The Victorian government’s announcement of grant support for sole traders has been met with disappointment across the state, with critics noting it caters to only 8% of sole traders, and won’t go very far for them anyway.
Yesterday, the government announced $100 million in grant funding will be made available to Victorian sole traders who have been ineligible for the Business Support Fund grants.
Grants of $3,000 are available to sole traders who are tenants or licensees in commercial premises.
More details about eligibility are expected to be revealed in the coming days, but it quickly became clear many sole traders will miss out.
Making the announcement, Minister for Business Precincts Martin Pakula himself admitted that of more than 400,000 sole traders in Victoria, about 33,000 — or about 8.25% — will benefit from this grants scheme.
It’s intended to support “those sole traders which have the greatest restrictions and the greatest overheads”, he explained.
Many sole traders have been able to access JobKeeper support, however, this will be decreasing at the end of the month.
At yesterday’s press conference, Pakula suggested the grant funding is “as appropriately targeted as it can be”.
The state government is “happy to make support available to as large a cohort as we can reasonably and responsibly do”, he added.
“I understand not every sole trader … will be necessarily pleased by that.”
Sole traders baffled and disappointed
Speaking to SmartCompany, Wendy Chamberlain, a real estate buyers’ agent and sole trader, called the announcement “really disappointing”.
Last month, Chamberlain set up a petition calling on the state government to extend grant support to sole traders.
But, after the announcement yesterday, “I was crestfallen”, she says.
“Why not just be there for everybody?” she asks
“Why are they picking and choosing?”
Even for the less than 10% of Victorian sole traders that are eligible for the grants, $3,000 isn’t likely to go far, she says.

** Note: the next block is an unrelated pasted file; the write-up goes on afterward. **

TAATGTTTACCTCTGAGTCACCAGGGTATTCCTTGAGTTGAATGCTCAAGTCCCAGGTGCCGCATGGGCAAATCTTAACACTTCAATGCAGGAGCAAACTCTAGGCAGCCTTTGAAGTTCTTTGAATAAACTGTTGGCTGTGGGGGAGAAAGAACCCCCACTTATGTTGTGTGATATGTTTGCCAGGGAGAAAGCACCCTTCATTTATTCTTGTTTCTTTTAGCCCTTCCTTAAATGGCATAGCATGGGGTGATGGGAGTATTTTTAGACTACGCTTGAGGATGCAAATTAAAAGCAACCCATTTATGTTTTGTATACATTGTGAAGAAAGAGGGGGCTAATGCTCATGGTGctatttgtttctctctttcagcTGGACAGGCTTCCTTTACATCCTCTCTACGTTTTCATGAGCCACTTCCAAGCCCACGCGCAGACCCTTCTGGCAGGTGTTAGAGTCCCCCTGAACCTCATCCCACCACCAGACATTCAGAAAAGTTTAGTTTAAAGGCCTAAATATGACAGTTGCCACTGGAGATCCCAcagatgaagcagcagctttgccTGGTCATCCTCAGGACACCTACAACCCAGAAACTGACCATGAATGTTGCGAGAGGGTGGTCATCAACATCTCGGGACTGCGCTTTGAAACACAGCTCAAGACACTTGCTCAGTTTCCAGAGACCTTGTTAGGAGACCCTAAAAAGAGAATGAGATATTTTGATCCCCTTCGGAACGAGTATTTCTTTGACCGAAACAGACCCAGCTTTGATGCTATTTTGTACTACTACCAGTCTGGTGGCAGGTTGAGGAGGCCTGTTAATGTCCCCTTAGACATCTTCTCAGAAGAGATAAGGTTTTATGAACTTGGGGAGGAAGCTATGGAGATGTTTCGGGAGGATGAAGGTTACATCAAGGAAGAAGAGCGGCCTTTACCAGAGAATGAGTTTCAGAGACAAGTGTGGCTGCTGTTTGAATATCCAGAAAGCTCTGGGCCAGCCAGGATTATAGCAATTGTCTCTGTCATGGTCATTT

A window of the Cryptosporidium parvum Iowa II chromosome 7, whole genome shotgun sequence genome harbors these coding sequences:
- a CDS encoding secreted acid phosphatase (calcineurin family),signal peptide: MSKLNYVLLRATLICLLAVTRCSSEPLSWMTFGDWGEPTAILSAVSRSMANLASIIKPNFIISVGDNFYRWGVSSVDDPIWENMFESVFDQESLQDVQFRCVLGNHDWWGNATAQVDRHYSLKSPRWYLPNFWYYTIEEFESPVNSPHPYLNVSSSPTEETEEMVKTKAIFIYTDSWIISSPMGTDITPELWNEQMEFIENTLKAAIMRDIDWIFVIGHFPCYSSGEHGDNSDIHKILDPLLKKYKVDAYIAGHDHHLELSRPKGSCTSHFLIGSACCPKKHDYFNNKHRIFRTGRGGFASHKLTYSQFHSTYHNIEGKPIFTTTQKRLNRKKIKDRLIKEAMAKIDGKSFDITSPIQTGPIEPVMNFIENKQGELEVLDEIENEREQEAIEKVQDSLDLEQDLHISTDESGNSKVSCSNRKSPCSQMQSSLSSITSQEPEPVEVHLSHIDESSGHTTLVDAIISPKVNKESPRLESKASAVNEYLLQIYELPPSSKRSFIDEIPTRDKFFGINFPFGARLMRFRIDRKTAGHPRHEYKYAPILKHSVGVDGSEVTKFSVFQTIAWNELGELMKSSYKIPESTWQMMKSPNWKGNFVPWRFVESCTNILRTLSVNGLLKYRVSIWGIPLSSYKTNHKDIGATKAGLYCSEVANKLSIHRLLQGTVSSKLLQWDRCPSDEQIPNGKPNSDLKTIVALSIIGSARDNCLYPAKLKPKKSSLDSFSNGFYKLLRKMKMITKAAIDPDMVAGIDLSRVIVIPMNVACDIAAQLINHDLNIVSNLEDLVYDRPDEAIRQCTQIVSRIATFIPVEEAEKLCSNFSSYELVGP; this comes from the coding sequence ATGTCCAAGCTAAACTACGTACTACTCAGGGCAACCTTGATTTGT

“That’s one month’s rent or something,” she says
“I’m baffled and I’m disappointed,” she adds.
“They don’t understand what it takes to run a business.”
In Monday’s press conference, Pakula also noted that sole traders have been “primarily supported by the Commonwealth”, through the JobKeeper program.
At the end of the month, JobKeeper payments are set to be reduced from $1500 per fortnight to $1200.
Chamberlain believes the responsibility for taking care of Victorian citizens should fall to the state government.
“To some degree it seems they’re shirking their responsibility to support Victorians who pay taxes who come through to them,” she says.
“JobKeeper is going to be tapered off — there hasn’t been any specificity that for Victorians on JobKeeper they were going to keep it at the same level,” she notes.
“The Victorian government should be stepping up.”
In it together?
Another sole trader, property consultant Michael Furlong, tells SmartCompany he’s just looking for honesty and clarity from the government.
He feels Daniel Andrews has suggested eligibility for the sole trader grants is in line with eligibility for federal government support.
In fact, state government support is only available to employers, not the self-employed. But, this hasn’t been transparent, Furlong says.
“I would just like the Premier to get up there and say ‘we can’t help everyone’,” he explains.
Furlong also notes that even for those sole traders that will be eligible for the grants, $3000 is unlikely to make a big difference.
Before the pandemic, he was bringing in a monthly income of between $20,000 and $25,000 per month, he says.
This month, he’s projecting bringing in just $400.
“$3000 doesn’t go very far, not when you’re losing this sort of money,” he says.
Furlong’s sense of frustration with the Premier and with the state government is palpable. But, as well as financial support, what he wants as a business owner is clarity and some straight talking.
For example, he notes that on Sunday, Andrews suggested support for sole traders was on the way. When that support came, it was a small amount, for a minority of sole traders.
“He may as well have not done it … he’s pissed off more people than he’s pleased,” he says.
“That’s not supporting, it’s individualising, and that’s separating communities,” he adds.
“I understand we’re all in this together, so make everyone be together.”